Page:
Creditor Talks

Seeking a Speedy Breakup

Thomas Winkelmann (right), now CEO of Air Berlin, is in talks with Lufthansa CEO Carsten Spohr, who used to be his boss. Source: Reuters

With bankrupt Air Berlin burning through the €150 million ($177 million) cash injection from the German government, the airline’s creditors will meet Wednesday to discuss the breakup of the company. Lufthansa, the national carrier, looks likely to take over most of the company’s planes and employees, but may have to sell some takeoff slots to other airlines to satisfy antitrust concerns.

“We’re under great time pressure,” Air Berlin CEO Thomas Winkelmann told Handelsblatt. “It’s no secret that an airline in bankruptcy burns through money. That’s why the talks are taking place around the clock.”

Mr. Winkelmann, who formerly headed Lufthansa subsidiary Germanwings,  said that the talks involve Lufthansa and two other interested parties, whom he did not name. However, Reuters news agency said they were British low-cost airline easyJet and TUI Group’s TUI fly.

“We need a quick solution, not least because there are 8,000 jobs at stake.”

Thomas Winkelmann, Air Berlin CEO

EasyJet’s primary interest is to buy the airline’s valuable departure slots at Berlin Tegel airport as well as those in Düsseldorf. “The goal has been to keep out Ryanair,” Reuters quoted a person familiar with the talks as having said. Ryanair is a budget Irish airline that competes with easyJet in Europe.

Thomas Cook’s German airline Condor has also expressed an interest in playing a role in the breakup of Air Berlin.

Another potential investor, Hans Rudolf Wöhrl, who famously bought British Airways’ failing German subsidiary for just €1, has said he would like to buy the entire airline as a unit and keep it operating, but German government officials said they doubted that would be possible.

Mr. Winkelmann said he expected to have a final deal in place by the end of next month, when the German government’s injection of aid is expected to run out. The government bailout of Air Berlin was designed to prevent thousands of German tourists being left stranded at summer vacation destinations, but Ryanair complained to European antitrust regulators that the government had broken the law governing state aid.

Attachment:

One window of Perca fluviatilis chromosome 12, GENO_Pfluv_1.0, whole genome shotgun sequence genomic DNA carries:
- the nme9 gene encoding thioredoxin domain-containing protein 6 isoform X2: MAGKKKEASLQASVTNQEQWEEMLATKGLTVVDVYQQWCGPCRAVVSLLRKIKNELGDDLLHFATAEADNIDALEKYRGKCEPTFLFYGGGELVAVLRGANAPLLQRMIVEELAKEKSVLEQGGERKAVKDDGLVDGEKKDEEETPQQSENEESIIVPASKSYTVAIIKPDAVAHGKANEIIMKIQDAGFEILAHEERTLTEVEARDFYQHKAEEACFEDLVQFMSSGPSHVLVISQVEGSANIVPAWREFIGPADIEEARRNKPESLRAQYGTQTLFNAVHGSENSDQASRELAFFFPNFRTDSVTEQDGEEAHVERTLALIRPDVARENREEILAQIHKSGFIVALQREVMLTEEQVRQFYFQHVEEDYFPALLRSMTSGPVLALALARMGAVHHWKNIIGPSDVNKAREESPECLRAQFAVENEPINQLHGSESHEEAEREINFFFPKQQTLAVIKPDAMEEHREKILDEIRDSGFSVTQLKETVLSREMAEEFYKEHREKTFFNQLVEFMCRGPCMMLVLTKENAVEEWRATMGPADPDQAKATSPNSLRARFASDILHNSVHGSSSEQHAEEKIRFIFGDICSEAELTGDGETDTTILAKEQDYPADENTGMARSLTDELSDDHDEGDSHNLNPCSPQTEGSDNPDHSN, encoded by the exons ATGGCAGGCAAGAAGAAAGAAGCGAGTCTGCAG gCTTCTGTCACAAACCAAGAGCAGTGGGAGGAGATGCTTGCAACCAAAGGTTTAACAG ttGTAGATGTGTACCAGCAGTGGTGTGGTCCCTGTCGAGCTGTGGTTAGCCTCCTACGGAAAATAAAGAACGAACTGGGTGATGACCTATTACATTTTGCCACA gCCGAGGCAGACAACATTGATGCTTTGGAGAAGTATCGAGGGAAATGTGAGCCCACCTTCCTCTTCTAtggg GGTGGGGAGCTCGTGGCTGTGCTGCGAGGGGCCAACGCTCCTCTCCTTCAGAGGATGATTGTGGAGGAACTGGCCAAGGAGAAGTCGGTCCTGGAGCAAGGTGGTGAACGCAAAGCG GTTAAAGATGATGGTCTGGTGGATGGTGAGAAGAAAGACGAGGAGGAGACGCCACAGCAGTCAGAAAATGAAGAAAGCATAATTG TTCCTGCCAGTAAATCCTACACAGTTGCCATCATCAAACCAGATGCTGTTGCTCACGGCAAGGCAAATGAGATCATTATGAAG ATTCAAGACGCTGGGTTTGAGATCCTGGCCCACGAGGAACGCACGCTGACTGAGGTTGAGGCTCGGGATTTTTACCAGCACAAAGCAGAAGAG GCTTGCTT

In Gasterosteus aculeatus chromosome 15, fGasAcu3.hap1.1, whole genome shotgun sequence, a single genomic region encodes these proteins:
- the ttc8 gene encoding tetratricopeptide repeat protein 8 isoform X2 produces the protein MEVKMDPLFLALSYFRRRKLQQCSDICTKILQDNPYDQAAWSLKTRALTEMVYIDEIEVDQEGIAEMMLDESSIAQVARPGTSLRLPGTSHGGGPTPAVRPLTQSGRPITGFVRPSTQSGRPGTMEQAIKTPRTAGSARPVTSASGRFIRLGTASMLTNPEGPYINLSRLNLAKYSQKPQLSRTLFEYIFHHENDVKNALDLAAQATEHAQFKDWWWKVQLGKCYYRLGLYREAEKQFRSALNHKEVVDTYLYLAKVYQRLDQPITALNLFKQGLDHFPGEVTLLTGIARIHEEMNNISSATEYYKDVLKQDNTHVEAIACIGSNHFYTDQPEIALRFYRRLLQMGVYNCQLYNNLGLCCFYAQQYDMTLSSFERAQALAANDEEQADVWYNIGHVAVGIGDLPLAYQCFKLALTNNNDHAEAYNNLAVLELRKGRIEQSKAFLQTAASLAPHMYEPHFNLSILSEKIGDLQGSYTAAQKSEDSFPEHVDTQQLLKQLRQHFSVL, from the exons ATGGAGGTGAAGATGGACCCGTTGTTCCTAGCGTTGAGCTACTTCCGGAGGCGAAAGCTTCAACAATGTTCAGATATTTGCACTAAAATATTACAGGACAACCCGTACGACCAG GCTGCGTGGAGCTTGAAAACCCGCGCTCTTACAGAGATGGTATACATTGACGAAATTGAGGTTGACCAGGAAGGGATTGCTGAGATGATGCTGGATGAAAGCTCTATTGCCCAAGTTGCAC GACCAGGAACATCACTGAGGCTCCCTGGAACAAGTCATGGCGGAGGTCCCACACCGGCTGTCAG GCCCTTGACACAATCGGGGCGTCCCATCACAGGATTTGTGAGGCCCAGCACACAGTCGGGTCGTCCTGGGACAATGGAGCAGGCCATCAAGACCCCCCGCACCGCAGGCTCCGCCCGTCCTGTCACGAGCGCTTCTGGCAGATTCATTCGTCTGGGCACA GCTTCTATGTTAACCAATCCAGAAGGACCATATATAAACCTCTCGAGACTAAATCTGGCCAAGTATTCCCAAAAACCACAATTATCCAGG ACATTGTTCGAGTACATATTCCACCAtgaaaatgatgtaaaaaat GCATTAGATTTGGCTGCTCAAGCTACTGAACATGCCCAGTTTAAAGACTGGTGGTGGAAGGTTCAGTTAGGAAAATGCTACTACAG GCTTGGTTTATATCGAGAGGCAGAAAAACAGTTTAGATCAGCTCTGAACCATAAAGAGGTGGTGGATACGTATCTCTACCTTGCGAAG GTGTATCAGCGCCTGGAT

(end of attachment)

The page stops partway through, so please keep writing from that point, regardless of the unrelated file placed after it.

Air Berlin is one-third owned by Etihad Airlines of Abu Dhabi. Air Berlin filed for insolvency a week ago after Etihad refused to fund for any more losses.

Mr. Winkelmann has known of the airline’s perilous finances since taking over as CEO earlier this year and has been publicly trying to arrange a marriage with another company. He has been in talks with Lufthansa for several months. Economics Minister Brigitte Zypries told Handelsblatt that the government would welcome a takeover by Lufthansa.

Lufthansa CEO Carsten Spohr has presented his company’s supervisory board with a plan that would have the German flagship carrier taking over 90 of Air Berlin’s 130 jets, for use by its low-cost subsidiary Eurowings. That would include 38 aircraft Lufthansa is already leasing from Air Berlin and its Austrian subsidiary, Niki, which is not a party to the bankruptcy.

Eurowings is thought to be especially keen to get its hands on 17 Airbus A330-200s now operated by Air Berlin because the airline has ambitions to add long-haul routes, which the planes are capable of flying.

If the Lufthansa acquisition goes ahead, the airline may be forced to sell slots in Berlin and Düsseldorf because it already has a large number of slots at those airports and buying more might lead to accusations of monopoly behavior.

Air Berlin’s long-haul slots in Düsseldorf are particularly attractive to airlines like easyJet and Ryanair, which are limited at major airports.

Mr. Winkelmann denied Mr. Wöhrl’s accusations that the airline had kept the insolvency a secret to the last minute, pointing out that he has been publicly seeking a partner since February and that a data room designed to facilitate an acquisition was used by 10 firms since opening in May.

“We need a quick solution,” Mr. Winkelmann, “not least because there are 8,000 jobs at stake.”


Jens Koenen leads Handelsblatt’s coverage of the aviation and space industry. Daniel Delhaes reports on politics, transport and airlines from Handelsblatt’s Berlin office. To contact the authors: This story was adapted for Handelsblatt Global by Charles Wallace. 

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